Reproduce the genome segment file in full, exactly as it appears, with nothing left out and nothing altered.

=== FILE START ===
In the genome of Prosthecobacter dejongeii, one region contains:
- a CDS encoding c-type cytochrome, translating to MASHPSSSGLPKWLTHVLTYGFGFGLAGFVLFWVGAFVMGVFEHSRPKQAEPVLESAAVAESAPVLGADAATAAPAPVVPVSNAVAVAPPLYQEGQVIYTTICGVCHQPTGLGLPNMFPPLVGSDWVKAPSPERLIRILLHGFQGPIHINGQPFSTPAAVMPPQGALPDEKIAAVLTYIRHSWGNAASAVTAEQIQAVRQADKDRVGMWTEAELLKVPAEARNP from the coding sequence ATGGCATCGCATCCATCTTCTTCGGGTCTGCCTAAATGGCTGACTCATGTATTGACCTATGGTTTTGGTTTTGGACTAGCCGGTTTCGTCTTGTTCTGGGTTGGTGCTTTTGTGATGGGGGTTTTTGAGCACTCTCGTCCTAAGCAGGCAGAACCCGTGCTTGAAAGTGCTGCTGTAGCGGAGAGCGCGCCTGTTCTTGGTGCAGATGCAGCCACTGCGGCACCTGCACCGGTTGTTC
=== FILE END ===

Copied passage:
In the genome of Prosthecobacter dejongeii, one region contains:
- a CDS encoding c-type cytochrome, translating to MASHPSSSGLPKWLTHVLTYGFGFGLAGFVLFWVGAFVMGVFEHSRPKQAEPVLESAAVAESAPVLGADAATAAPAPVVPVSNAVAVAPPLYQEGQVIYTTICGVCHQPTGLGLPNMFPPLVGSDWVKAPSPERLIRILLHGFQGPIHINGQPFSTPAAVMPPQGALPDEKIAAVLTYIRHSWGNAASAVTAEQIQAVRQADKDRVGMWTEAELLKVPAEARNP from the coding sequence ATGGCATCGCATCCATCTTCTTCGGGTCTGCCTAAATGGCTGACTCATGTATTGACCTATGGTTTTGGTTTTGGACTAGCCGGTTTCGTCTTGTTCTGGGTTGGTGCTTTTGTGATGGGGGTTTTTGAGCACTCTCGTCCTAAGCAGGCAGAACCCGTGCTTGAAAGTGCTGCTGTAGCGGAGAGCGCGCCTGTTCTTGGTGCAGATGCAGCCACTGCGGCACCTGCACCGGTTGTTC